nce again, social media has played a central role in a national election. During Kenya's recent ballot initiative to adopt a new constitution, citizens used Twitter, along with Facebook and a new breed of monitoring technology, to help eliminate the voter intimidation, bombings, and deadly violence that marred the struggling African country's disastrous 2008 election. Here, a quick guide:
How was social media used to monitor the election?
Voters reported any intimidation issues at the polls by posting Twitter messages with the hashtag #uchaguzi (the Kiswahili word for "election"), or sending SMS messages to a specially designated number. A group of volunteers tracked the messages and alerted local officials when necessary.
Besides Twitter, what other technologies were used?
A Kenyan-developed platform called Uchaguzi helped aggregate all reported problems, documenting incidents by location and type (security issues, hate speech, ballot issues) so that anyone with Internet access could get a quick overview on the Uchaguzi site. It's very new for Kenyans, Uchaguzi's Charles Kithika tells The Christian Science Monitor, to see that problems are being reported and investigated, effectively "discouraging" troublemakers.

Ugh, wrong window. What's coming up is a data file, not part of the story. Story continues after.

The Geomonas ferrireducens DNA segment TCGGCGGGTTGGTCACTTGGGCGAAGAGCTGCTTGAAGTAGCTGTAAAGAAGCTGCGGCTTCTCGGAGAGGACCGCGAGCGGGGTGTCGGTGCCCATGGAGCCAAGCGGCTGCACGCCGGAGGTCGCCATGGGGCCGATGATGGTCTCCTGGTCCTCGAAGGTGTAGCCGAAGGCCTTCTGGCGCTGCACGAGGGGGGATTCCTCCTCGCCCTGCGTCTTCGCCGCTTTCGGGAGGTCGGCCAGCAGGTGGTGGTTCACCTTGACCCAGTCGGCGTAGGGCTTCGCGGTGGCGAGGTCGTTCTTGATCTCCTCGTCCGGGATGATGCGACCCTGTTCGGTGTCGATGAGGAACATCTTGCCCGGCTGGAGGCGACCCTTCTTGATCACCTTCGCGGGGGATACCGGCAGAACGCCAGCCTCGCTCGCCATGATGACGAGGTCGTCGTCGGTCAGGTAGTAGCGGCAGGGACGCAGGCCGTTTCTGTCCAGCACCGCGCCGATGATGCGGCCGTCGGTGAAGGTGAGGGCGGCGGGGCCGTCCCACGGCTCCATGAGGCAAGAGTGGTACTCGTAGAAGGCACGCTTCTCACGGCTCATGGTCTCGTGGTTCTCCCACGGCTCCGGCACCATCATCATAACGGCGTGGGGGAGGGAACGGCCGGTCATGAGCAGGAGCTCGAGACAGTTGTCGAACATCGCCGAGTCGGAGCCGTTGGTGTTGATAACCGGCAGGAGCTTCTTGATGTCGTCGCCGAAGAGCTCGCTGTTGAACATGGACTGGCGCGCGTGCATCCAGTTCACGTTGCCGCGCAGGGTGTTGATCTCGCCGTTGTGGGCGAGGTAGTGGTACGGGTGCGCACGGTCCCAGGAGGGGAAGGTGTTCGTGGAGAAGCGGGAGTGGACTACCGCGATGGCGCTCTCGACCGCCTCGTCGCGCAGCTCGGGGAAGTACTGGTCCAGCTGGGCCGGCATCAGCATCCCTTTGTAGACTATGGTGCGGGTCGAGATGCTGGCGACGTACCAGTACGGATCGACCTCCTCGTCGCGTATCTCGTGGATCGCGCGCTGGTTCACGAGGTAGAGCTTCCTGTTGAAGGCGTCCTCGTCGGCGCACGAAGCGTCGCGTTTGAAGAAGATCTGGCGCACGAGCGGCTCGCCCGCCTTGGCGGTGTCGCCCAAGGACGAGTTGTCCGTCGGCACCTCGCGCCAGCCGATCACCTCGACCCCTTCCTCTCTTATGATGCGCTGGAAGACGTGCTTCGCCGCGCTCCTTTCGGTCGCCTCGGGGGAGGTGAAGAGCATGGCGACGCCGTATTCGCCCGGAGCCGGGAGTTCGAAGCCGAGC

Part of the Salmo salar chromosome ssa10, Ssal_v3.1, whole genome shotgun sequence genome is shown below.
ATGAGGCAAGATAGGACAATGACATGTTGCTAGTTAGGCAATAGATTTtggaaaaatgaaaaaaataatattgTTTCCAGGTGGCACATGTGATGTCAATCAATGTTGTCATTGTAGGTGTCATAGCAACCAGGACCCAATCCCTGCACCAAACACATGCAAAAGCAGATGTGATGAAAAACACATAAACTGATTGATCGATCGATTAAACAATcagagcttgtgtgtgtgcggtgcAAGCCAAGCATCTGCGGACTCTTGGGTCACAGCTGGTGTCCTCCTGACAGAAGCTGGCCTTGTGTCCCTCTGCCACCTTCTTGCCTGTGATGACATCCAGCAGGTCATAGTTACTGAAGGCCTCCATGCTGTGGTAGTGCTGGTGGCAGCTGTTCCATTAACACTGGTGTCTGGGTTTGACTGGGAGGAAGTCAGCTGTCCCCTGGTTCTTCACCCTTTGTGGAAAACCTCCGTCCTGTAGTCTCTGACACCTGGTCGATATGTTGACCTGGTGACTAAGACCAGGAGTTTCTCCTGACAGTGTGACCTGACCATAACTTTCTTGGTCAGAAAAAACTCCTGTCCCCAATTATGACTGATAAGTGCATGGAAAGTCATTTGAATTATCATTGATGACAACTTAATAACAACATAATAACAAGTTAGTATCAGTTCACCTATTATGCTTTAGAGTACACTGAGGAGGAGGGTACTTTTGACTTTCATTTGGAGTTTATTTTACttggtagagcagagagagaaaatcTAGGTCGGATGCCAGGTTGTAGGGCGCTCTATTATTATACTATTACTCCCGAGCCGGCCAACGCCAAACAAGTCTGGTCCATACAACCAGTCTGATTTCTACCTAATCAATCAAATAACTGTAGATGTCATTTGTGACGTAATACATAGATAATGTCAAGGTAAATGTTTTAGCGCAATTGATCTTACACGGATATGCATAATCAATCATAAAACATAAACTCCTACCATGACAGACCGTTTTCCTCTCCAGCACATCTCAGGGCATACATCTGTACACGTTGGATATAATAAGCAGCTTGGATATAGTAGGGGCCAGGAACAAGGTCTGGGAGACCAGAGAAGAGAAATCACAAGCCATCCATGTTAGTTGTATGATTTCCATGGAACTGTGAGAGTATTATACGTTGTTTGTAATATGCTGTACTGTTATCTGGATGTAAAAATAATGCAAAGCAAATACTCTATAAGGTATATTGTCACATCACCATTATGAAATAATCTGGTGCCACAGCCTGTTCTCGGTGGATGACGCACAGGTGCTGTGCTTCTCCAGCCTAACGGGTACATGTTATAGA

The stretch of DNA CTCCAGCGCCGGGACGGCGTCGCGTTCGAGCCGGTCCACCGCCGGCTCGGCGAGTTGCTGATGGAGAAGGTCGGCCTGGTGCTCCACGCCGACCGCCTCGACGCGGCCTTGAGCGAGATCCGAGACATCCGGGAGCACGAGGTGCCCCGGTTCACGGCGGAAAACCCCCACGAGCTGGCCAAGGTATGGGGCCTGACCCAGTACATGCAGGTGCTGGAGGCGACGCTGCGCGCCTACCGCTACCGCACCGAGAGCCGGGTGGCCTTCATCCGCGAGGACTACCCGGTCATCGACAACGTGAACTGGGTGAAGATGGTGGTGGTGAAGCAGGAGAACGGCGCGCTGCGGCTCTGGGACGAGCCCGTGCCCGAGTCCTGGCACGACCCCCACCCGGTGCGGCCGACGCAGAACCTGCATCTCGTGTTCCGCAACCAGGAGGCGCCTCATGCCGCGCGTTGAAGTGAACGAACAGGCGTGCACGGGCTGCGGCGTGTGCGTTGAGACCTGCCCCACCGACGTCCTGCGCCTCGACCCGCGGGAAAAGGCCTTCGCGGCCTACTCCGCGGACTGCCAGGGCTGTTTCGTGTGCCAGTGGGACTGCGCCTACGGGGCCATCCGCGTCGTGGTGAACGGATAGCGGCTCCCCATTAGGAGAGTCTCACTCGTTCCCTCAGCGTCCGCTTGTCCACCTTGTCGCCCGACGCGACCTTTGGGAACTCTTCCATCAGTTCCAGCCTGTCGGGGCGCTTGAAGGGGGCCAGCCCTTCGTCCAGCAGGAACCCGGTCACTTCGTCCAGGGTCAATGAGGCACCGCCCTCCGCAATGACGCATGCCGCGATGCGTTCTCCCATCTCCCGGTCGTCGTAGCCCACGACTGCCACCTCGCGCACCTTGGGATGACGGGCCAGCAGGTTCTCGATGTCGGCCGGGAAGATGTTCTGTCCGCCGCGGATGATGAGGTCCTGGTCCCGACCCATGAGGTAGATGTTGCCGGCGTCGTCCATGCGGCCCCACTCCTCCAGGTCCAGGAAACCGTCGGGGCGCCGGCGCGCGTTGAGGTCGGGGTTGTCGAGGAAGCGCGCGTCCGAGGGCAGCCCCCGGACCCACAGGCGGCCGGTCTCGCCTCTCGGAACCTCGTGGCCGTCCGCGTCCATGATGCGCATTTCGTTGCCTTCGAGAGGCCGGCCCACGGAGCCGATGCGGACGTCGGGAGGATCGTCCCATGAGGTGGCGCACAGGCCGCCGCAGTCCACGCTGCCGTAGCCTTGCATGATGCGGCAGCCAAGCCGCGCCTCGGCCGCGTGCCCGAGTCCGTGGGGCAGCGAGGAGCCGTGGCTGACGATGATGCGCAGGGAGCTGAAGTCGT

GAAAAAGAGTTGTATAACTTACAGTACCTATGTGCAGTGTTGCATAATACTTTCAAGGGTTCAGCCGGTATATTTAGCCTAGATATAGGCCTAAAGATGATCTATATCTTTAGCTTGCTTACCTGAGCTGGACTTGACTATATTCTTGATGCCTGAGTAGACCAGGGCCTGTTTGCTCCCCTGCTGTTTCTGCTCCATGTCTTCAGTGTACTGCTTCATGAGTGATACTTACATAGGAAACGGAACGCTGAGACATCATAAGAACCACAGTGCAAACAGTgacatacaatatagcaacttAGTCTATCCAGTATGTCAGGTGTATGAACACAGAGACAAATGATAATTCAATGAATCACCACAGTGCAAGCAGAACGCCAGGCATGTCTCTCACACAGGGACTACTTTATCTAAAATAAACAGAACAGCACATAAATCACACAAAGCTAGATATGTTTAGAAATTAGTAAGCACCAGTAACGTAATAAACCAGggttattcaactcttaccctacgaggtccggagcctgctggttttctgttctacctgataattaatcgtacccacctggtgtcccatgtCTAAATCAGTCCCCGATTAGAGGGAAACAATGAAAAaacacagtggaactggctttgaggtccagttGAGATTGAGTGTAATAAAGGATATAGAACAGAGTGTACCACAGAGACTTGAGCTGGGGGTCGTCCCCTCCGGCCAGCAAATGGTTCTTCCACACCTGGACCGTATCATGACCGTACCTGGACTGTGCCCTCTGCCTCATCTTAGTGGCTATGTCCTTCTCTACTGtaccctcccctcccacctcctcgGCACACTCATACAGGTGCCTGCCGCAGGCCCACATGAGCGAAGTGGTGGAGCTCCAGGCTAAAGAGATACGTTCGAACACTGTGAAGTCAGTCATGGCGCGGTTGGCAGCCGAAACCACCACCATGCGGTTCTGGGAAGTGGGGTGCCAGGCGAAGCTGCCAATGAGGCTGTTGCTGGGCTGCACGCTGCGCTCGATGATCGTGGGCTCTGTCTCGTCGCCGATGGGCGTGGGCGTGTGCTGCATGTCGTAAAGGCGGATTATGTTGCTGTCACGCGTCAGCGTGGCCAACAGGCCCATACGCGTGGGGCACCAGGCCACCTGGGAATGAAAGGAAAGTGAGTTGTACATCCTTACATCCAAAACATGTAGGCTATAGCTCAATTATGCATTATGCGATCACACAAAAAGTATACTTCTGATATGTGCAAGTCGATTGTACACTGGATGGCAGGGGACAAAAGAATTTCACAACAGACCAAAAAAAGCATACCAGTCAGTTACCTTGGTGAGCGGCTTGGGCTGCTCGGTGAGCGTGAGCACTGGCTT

What makes Uchaguzi more effective than Twitter alone?
Accessibility and ease of use. "You don't need a user name and password to take part on the Uchaguzi platform," Erik Hersman, creator of Uchaguzi's technology, tells Fast Company. "Anyone with a mobile phone [roughly 50 percent of Kenyans] can send a report into the system, and receive alerts of things happening around them. That's powerful."
So what happened?
Despite intense opposition, Kenyans overwhelmingly and peacefully voted to replace their British colonial-era constitution with a new document, according to preliminary reports. "Kenya has been reborn," Kiraitu Murungi, minister of energy and supporter of the new constitution, tells the Associated Press, after "20 years of painful labor."
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